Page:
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Tashi Lhunpo Monks – THE POWER OF COMPASSION
Friday, June 16 , 7:30 pm – 9:30 pm
Tibetan Buddhist Monks from Tashi Lhunpo Monastery open a magical window on to a world of reincarnation and Buddhist mysticism which has inspired audiences in theatres and festivals throughout the world. From the contemplative, mesmerising chant of Buddhist texts to swirling costumed masked dances accompanied by ancient Tantric musical instruments including horns made from human leg bones, skull-drums, cymbals, bells and with the shattering sound of the dungchen (long horns), the Monks evoke the atmosphere of sacred Tibet: an experience of an ancient culture accessible to all, with introductory explanations offering additional insight into this endangered world.
“Extraordinary” BBC Radio 3 Music Planet
“**** Remarkable” British Theatre Guide
£14 General Admission | £12 Concessions | £10 Under 16’s *
* We are offering a free carer/companion ticket for any disabled or wheelchair-user audience members throughout our shows this season. Please note that it is helpful if this is booked in advance via the WeGotTickets website, so that we can ensure that there is adequate accessible seating reserved on the day/night of the event.
Wheelchair access, or entry for people with a disability is available from the side entrance, by the Phoenix Café.
Tickets for our Spring/Summer 2023 events can also be purchased in person at the Phoenix Shop, Findhorn. These will be available for purchase from mid-February.
PLEASE NOTE THAT THIS IS A SEATED ONLY EVENT
PLEASE NOTE that the monks will also be running workshops, as listed below on Friday 16th and Saturday 17th June. These workshops are free of charge, and there’s no need to book. The activities will be running on a perpetual loop between the stated times.
Friday 16th June 11:00 – Opening ceremony of Sand Peace Mandala. Mandala continues till 16:00
14.30 to 16.00 – Workshops
Saturday 17th June – Mandala opens for viewing 11.00 and continues till 15:00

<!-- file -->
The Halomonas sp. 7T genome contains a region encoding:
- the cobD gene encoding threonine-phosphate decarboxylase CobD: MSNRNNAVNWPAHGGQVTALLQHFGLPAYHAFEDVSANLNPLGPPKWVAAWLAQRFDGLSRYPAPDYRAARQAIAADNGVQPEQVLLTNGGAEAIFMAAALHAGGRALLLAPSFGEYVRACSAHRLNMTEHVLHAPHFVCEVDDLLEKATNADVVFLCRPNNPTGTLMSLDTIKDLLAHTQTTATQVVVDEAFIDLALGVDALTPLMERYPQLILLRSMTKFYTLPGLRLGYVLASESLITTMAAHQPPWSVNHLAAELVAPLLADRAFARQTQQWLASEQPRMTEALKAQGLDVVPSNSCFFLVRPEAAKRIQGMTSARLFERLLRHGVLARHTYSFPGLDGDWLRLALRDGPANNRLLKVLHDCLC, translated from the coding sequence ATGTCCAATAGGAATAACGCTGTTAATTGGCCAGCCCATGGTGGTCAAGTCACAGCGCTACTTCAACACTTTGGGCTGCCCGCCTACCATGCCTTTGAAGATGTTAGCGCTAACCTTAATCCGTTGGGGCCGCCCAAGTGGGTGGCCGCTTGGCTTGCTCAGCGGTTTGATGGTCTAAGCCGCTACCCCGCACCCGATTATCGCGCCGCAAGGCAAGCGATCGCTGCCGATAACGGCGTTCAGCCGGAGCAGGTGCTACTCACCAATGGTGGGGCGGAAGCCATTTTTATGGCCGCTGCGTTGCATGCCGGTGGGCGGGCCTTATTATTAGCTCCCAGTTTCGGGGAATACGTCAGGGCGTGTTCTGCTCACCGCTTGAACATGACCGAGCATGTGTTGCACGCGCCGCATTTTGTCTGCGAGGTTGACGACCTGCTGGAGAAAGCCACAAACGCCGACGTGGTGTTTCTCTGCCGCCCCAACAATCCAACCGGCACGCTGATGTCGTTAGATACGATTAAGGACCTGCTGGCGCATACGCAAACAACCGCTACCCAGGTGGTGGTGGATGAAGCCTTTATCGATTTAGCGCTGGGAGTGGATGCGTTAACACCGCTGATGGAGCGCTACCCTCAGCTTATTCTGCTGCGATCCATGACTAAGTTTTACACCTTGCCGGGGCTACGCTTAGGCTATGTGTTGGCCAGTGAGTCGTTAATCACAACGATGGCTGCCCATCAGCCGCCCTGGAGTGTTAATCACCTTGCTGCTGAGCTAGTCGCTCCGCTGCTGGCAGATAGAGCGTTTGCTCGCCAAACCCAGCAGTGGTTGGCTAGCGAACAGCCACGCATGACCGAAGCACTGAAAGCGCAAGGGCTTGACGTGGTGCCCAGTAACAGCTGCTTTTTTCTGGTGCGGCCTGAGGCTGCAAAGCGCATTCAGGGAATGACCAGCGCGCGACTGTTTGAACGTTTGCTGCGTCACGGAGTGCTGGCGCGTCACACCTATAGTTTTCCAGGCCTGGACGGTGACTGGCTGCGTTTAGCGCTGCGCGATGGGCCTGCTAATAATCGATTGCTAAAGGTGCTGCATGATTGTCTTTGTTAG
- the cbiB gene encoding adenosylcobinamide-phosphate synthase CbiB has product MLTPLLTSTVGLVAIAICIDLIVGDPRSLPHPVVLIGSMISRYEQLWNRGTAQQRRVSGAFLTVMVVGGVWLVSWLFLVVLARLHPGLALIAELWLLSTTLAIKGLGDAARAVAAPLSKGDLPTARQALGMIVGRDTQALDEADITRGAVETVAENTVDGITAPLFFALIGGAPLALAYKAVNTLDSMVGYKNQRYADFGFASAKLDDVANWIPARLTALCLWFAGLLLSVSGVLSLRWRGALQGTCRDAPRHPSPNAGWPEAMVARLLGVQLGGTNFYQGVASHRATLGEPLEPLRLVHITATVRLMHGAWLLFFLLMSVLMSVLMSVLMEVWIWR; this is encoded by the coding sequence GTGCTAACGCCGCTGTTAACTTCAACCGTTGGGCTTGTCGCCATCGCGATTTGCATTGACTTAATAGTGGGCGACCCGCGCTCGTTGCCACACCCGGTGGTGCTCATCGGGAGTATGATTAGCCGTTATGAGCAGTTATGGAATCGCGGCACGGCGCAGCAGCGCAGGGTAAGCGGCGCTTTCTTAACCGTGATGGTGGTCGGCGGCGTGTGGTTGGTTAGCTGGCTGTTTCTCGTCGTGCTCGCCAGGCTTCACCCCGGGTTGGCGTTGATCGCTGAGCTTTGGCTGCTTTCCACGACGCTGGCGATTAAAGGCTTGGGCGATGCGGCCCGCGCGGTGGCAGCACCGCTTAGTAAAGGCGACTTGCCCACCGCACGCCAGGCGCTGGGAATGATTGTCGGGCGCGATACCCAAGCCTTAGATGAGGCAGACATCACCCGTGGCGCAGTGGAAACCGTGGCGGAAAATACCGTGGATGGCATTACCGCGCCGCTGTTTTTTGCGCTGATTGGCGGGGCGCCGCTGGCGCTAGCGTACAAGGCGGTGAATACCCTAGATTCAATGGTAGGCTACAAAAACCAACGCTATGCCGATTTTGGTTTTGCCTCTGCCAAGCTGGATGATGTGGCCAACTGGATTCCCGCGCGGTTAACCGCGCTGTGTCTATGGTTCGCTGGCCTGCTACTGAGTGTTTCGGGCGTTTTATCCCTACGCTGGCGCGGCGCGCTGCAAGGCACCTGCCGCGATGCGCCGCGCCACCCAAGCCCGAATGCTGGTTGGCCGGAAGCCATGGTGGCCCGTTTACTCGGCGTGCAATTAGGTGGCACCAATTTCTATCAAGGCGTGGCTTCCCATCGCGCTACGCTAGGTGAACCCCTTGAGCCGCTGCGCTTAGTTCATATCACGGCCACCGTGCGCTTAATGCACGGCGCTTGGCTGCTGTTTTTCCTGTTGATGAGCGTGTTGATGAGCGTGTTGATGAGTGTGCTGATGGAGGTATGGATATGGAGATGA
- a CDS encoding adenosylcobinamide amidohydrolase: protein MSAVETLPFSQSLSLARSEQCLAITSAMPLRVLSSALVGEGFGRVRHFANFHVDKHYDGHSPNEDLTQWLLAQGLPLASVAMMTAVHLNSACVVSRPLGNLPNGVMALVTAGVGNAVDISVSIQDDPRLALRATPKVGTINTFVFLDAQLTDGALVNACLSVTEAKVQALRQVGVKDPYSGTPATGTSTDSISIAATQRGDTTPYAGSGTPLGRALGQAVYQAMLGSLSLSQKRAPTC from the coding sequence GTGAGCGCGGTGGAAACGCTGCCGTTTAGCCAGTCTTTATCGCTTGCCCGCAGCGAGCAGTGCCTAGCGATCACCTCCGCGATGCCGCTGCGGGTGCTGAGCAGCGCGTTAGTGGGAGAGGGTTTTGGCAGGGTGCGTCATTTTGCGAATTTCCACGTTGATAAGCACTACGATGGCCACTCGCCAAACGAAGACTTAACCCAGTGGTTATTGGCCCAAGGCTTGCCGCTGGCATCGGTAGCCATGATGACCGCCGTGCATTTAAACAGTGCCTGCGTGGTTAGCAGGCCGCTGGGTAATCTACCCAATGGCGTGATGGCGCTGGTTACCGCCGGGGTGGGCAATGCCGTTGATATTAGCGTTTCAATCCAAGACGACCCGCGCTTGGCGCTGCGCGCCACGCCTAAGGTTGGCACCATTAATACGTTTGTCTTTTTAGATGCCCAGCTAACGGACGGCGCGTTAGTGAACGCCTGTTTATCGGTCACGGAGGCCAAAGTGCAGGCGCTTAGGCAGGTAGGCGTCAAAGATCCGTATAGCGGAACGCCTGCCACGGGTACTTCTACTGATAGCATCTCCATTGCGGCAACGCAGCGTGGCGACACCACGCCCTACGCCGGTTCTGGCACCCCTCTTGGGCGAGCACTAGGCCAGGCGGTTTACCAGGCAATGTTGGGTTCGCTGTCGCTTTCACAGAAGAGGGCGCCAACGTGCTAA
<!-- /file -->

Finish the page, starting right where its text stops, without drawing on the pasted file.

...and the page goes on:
11.30 – 13:00 – Workshops
15:00 Ceremony of Mandala destruction
An Introduction to Tibet and Tibetan Monastic Culture
This interactive presentation includes a brief introduction to Tashi Lhunpo Monastery and the life of a monk, the musical instruments used in the Temple such as the Long Horns, Gyangling, and the various different sorts of cymbals and drums. Each of the dance costumes has its own significance, and an explanation of the colours, the intricate designs and symbols is followed by a chance to learn some of the steps of one of the dances. The unique Tibetan art of dialectical debate is explained, and there is an opportunity to learn some of the complex mudras from one of Tashi Lhunpo’s Tantric offering prayers.
Sand Mandala Exhibition
The monks will construct a Sand Mandala, an intricate image representing a Buddha’s Palace made entirely out of coloured grains of sand, used in the Tantric tradition as an aid to meditation during an initiation. Once complete, a process which can take between two and six days, and the final grain of sand has been placed into position, the mandala is blessed (representing a ceremony of empowerment), and then destroyed in a moving ceremony with grains of sand being poured into running water to spread its benefit universally. Visitors at the closing will be offered small bags of sand to take away as a memento of this unique work of art.
Hands-on Workshops – Tibetan Monastic Art
Come and try elements of Tibetan monastic art:
- Butter Sculpture – how these decorative designs are prepared for the New Year rituals in the monastery.
- Sand Mandala Making – a chance to use the Chakpurs, the instruments used by the monks to create the intricate designs of the sand mandala out of grains of coloured sand.
- Tibetan script and language – working with one of the monks on the beautiful Tibetan script, and learning some basic language skills. Have your name written in Tibetan!
- Prayer Flag printing – using a traditional hand-carved wood block, print your own prayer flag. These contain mantras and prayers and are ubiquitous in the Tibetan community, flown to celebrate special occasions and the new year.
- Dukar wheel making – using coloured silk thread to enclose the mantra of Dukar, an important Protector Deity, found only in Tashi Lhunpo’s tradition.